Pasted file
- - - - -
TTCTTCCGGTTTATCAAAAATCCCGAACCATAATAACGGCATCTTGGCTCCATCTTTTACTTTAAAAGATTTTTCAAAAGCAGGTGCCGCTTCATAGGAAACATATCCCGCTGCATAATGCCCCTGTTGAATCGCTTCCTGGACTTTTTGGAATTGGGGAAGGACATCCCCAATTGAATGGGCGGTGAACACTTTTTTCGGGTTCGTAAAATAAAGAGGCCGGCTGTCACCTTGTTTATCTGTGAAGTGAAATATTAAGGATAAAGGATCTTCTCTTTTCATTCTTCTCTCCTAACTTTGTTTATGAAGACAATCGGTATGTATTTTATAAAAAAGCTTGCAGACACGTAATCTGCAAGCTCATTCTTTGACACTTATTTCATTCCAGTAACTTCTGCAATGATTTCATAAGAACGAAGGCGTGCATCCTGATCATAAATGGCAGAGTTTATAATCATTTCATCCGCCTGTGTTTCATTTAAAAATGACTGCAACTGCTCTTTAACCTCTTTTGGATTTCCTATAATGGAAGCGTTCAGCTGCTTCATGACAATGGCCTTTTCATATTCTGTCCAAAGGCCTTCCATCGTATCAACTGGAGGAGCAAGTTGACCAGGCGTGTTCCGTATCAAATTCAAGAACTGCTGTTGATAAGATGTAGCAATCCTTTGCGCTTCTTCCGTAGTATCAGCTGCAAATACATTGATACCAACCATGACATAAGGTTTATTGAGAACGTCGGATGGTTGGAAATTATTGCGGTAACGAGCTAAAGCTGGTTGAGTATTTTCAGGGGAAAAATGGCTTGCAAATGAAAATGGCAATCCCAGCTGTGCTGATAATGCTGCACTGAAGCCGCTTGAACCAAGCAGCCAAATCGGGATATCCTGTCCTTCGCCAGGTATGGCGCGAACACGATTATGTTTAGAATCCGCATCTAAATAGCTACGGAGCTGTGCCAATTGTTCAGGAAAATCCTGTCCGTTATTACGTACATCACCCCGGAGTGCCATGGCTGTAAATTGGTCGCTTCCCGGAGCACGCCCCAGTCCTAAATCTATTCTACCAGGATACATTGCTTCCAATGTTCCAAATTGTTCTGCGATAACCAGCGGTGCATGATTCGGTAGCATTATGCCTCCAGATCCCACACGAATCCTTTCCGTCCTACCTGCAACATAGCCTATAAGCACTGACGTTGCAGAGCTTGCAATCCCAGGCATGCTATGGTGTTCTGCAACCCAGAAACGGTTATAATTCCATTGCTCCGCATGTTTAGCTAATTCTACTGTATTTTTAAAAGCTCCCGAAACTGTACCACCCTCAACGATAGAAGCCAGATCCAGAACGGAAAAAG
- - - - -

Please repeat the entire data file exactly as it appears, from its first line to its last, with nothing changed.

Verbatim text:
TTCTTCCGGTTTATCAAAAATCCCGAACCATAATAACGGCATCTTGGCTCCATCTTTTACTTTAAAAGATTTTTCAAAAGCAGGTGCCGCTTCATAGGAAACATATCCCGCTGCATAATGCCCCTGTTGAATCGCTTCCTGGACTTTTTGGAATTGGGGAAGGACATCCCCAATTGAATGGGCGGTGAACACTTTTTTCGGGTTCGTAAAATAAAGAGGCCGGCTGTCACCTTGTTTATCTGTGAAGTGAAATATTAAGGATAAAGGATCTTCTCTTTTCATTCTTCTCTCCTAACTTTGTTTATGAAGACAATCGGTATGTATTTTATAAAAAAGCTTGCAGACACGTAATCTGCAAGCTCATTCTTTGACACTTATTTCATTCCAGTAACTTCTGCAATGATTTCATAAGAACGAAGGCGTGCATCCTGATCATAAATGGCAGAGTTTATAATCATTTCATCCGCCTGTGTTTCATTTAAAAATGACTGCAACTGCTCTTTAACCTCTTTTGGATTTCCTATAATGGAAGCGTTCAGCTGCTTCATGACAATGGCCTTTTCATATTCTGTCCAAAGGCCTTCCATCGTATCAACTGGAGGAGCAAGTTGACCAGGCGTGTTCCGTATCAAATTCAAGAACTGCTGTTGATAAGATGTAGCAATCCTTTGCGCTTCTTCCGTAGTATCAGCTGCAAATACATTGATACCAACCATGACATAAGGTTTATTGAGAACGTCGGATGGTTGGAAATTATTGCGGTAACGAGCTAAAGCTGGTTGAGTATTTTCAGGGGAAAAATGGCTTGCAAATGAAAATGGCAATCCCAGCTGTGCTGATAATGCTGCACTGAAGCCGCTTGAACCAAGCAGCCAAATCGGGATATCCTGTCCTTCGCCAGGTATGGCGCGAACACGATTATGTTTAGAATCCGCATCTAAATAGCTACGGAGCTGTGCCAATTGTTCAGGAAAATCCTGTCCGTTATTACGTACATCACCCCGGAGTGCCATGGCTGTAAATTGGTCGCTTCCCGGAGCACGCCCCAGTCCTAAATCTATTCTACCAGGATACATTGCTTCCAATGTTCCAAATTGTTCTGCGATAACCAGCGGTGCATGATTCGGTAGCATTATGCCTCCAGATCCCACACGAATCCTTTCCGTCCTACCTGCAACATAGCCTATAAGCACTGACGTTGCAGAGCTTGCAATCCCAGGCATGCTATGGTGTTCTGCAACCCAGAAACGGTTATAATTCCATTGCTCCGCATGTTTAGCTAATTCTACTGTATTTTTAAAAGCTCCCGAAACTGTACCACCCTCAACGATAGAAGCCAGATCCAGAACGGAAAAAG